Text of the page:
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Section 3: Reservoir Analysis Factors

The primary hydraulic factors involved in the analysis of a reservoir include hydrology methods, flood storage potential, and reservoir discharge facilities. Much of the necessary analysis data can be extracted or found in the reservoir design information which should be available through the controlling agency or owner. If the design information is not available, the roadway hydraulic designer may have to develop the necessary data by analyzing the reservoir independently.

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Hydrology Methods

Several different methods are available for predicting runoff rates. Some of the more productive methods are described in Chapter 4; however, more sophisticated hydrologic methods may be used. For TxDOT consideration, the peak runoff rate for the drainage area served by a reservoir should be associated with a flood event having a 2% AEP (a minimum recurrence interval of 50 years). The hydraulic designer may determine the magnitude of the 2% AEP event by procedures provided in Chapter 4, specifically the following:

NRCS Curve Number Loss Model.

Texas Storm Hyetograph Development Procedure.

Hydrograph Routing.

A comprehensive hydraulic analysis of a reservoir operation requires a valid or reliable flood hydrograph. The peak discharge alone does not suffice.

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Flood Storage Potential

Often, a comprehensive reservoir design provides for sediment storage in addition to flood water storage. Provision of sediment storage helps ensure that the proposed flood water storage is available for a minimum number of years. Nearly all major reservoirs and NRCS flood water retarding structures have sediment storage provisions. In analyzing the storage proposed, only the storage provided for flood water should be considered.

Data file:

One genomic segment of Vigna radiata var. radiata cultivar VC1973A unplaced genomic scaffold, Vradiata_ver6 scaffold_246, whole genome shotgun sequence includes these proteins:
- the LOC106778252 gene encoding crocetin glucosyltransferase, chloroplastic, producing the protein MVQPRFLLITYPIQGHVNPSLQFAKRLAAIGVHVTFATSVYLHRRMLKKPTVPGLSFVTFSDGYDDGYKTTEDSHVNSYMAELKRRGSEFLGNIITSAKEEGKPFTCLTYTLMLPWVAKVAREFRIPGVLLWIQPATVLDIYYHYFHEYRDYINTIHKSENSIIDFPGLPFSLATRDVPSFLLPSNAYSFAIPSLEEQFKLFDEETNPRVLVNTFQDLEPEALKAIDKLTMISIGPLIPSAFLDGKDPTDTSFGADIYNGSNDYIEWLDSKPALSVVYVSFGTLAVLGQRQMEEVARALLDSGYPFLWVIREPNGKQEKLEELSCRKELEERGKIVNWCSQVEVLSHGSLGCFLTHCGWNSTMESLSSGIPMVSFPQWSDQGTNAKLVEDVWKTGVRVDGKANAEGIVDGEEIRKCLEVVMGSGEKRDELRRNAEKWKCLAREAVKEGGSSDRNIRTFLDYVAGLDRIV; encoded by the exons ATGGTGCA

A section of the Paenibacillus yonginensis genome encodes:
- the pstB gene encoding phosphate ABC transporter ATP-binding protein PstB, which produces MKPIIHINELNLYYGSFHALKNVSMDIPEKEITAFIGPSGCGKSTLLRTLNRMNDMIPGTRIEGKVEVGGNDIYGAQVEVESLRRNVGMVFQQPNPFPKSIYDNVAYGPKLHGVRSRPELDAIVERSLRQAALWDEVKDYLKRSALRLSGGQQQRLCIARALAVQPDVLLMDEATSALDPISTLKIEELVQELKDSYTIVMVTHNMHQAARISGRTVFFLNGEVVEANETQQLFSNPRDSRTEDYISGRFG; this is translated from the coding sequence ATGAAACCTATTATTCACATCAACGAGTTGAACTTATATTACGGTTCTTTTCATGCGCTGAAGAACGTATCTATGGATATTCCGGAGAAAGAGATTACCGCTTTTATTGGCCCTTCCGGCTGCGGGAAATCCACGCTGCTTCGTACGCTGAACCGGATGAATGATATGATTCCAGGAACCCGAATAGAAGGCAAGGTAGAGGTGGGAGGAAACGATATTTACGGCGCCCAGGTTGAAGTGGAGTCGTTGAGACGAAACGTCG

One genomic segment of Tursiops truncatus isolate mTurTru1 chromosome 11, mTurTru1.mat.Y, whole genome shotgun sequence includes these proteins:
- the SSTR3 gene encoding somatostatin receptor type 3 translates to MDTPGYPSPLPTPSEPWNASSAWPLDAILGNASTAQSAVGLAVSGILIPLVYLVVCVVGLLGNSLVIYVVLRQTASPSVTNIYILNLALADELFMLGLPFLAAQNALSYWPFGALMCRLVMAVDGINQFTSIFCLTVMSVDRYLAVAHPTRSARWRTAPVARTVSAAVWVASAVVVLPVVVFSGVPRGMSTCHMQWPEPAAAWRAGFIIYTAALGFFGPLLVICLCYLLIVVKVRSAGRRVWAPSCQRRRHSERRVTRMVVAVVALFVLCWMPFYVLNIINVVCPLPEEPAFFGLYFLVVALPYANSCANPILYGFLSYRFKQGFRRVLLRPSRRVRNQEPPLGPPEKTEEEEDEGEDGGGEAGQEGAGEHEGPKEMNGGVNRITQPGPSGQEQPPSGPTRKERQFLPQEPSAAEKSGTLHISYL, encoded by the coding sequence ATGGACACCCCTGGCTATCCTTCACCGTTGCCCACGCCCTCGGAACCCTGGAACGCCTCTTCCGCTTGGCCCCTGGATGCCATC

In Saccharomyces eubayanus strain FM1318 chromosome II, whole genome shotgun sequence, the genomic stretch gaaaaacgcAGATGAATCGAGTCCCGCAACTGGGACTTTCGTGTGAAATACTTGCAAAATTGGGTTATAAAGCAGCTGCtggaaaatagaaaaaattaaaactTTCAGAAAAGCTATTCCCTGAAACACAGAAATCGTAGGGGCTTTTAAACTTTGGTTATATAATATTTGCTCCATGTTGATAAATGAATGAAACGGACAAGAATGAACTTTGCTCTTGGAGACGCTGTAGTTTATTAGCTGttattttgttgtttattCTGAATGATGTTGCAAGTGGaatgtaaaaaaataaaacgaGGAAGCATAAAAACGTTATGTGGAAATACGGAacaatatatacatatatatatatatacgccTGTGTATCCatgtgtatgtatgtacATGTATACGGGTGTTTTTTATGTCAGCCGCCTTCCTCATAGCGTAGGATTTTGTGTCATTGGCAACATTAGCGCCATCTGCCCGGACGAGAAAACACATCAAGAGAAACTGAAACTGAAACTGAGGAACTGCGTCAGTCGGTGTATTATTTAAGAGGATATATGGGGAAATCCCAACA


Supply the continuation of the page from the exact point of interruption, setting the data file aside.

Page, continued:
The adequacy of the proposed storage should be checked by routing the hydrograph through the proposed reservoir. Consider the following:

The factors of the hydrograph, storage, and outlet relations should be considered simultaneously using a routing process. Several flood routing techniques are useful for department analysis. Chapter 4 discusses Reservoir versus Channel Routing.

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Reservoir Discharge Facilities

For most reservoirs, the discharge capacity of the various outlet facilities influence flood routing. The administration of the discharge works is a function of the operating procedure for the reservoir. Therefore, it may be useful, in lieu of routing the flood, to secure the design notes and operating schedules from the agency responsible for operating the reservoir. Operational releases can exist for a long period of time and can even threaten the highway with sustained inundation. For this reason, the design notes and operating schedules should be carefully evaluated.

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